The mountain air is chilly. Silence hangs among the leaves. It spreads through the Himalayan forest like a fog. The scientists stand perfectly still. They peer up into the treetops, hoping to see something.
Suddenly, the forest starts to sound like frying bacon. It’s rain hammering the leaves. There is still no sign of the mysterious monkey that brought the scientists here. They turn to go. Then, a sneeze comes from the branches above. Then another. A snub‑nosed monkey with upturned nostrils sneezes. It snorts as the rain drips into its nose. A new species has been discovered!
Lots of living things live their lives without ever being noticed by humans. Trees, plants, insects, even whales can go unnoticed for centuries! Some of these new species, like the snub‑nosed monkey, live in places that are hard to get to. Others can be found closer by.
There’s a lot of biodiversity on Earth. Countless species of living things are on our planet. Millions have been put into classifications. Many more have yet to be discovered.
Scientists think there may be as many as 10 million species on Earth. So far, we’ve only identified about 1.3 million.
Wait, What Is That?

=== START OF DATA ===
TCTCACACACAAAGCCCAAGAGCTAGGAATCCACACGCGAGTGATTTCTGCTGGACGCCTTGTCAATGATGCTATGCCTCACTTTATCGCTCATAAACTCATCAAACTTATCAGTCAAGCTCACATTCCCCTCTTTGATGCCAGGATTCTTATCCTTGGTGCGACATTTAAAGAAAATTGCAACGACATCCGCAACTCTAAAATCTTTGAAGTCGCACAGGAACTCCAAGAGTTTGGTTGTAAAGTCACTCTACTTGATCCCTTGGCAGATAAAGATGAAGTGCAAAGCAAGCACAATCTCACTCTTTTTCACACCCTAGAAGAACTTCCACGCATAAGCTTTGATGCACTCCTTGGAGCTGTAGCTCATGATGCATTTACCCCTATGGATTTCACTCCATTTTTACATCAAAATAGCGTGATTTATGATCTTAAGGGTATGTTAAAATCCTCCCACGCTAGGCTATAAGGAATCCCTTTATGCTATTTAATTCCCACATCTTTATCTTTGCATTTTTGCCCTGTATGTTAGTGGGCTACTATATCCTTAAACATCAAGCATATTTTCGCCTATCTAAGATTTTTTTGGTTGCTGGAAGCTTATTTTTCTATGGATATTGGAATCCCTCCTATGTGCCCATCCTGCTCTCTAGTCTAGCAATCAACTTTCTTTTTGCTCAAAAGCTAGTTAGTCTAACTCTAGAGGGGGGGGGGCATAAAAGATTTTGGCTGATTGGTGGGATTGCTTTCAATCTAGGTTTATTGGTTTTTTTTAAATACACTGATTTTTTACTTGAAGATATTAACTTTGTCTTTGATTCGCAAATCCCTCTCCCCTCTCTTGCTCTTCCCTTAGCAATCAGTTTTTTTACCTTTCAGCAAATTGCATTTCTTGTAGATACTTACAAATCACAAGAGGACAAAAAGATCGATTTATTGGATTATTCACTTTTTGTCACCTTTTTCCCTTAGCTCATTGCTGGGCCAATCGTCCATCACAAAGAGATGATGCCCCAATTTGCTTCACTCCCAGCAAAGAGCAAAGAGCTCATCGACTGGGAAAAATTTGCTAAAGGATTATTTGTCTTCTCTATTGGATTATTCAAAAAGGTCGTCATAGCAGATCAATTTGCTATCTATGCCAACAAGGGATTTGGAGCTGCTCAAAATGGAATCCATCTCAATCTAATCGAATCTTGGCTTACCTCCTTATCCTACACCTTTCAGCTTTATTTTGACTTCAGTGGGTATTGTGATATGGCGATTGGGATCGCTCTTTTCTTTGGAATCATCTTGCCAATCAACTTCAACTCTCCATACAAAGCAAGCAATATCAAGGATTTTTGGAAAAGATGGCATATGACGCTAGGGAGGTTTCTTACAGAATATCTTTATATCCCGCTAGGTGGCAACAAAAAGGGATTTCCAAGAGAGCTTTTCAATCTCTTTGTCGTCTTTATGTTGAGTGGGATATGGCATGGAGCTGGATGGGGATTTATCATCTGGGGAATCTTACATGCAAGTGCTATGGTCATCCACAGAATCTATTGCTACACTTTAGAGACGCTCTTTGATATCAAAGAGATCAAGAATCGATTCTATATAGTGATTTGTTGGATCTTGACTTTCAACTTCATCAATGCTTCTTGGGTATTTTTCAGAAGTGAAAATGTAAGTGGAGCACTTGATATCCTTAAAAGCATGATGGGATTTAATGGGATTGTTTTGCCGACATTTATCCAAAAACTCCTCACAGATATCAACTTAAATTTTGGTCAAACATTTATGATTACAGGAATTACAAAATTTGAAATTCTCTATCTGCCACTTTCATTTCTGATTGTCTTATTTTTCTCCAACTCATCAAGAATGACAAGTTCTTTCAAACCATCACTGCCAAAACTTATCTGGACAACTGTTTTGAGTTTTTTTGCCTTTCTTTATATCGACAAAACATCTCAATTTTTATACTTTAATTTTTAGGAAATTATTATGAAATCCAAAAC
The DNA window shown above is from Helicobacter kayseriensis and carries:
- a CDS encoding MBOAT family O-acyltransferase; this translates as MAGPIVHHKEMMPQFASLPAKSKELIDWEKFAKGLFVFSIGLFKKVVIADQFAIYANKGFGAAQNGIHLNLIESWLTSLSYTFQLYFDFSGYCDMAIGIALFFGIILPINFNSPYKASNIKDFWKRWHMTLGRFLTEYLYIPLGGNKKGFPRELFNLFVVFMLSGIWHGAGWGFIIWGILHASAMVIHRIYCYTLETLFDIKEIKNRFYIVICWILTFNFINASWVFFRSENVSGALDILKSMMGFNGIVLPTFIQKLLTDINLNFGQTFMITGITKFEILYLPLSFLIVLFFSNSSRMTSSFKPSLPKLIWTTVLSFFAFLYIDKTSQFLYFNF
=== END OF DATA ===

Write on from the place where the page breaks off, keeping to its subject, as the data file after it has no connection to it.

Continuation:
A flash of orange lands on a tree branch. It’s got six legs and wings. It’s the size of your pinky. It’s an insect. But it’s like nothing you’ve ever seen before. Have you discovered a new species? Maybe, but maybe not.
This scientist helped discover a new species of crab called the yeti crab.
There’s a process for how to identify and name a new species. First, a specimen has to be captured and collected. Then it has to be studied. Experts must make sure it doesn’t already belong to a known species. If it looks like something that already exists, a deeper look may be needed. Scientists compare the DNA to the DNA of the similar species. If it is not a match, then the fun begins.
Scientists write a detailed report and submit it to a scientific journal. If these experts agree, the animal officially becomes a new species.
What's in a Name?
The Sorting Hat Spider (Eriovixia gryffindori) looks just like a tiny sorting hat from the Harry Potter series. The Beyoncé Fly (Scaptia beyonceae) has a golden backside. Every known species on the planet has an official two‑part scientific name.
This system has been around since the 1700s. Swedish scientist Carl Linnaeus designed it so that people from different parts of the world could share information about a specific species. And all would know what they were talking about.
The first part of the name is called the genus. It’s a name for a small group of related organisms. The second part is a unique word that identifies the species. It’s called the specific epithet. For example, three small and round species of fungus beetles are named Gelae baen ("jelly bean"), Gelae balae ("jelly belly"), and Gelae donut ("jelly dougnut"). The genus is Gelae. It shows that they are related. If the Latin is too hard to say, just use the common name, like the “jelly belly” beetle.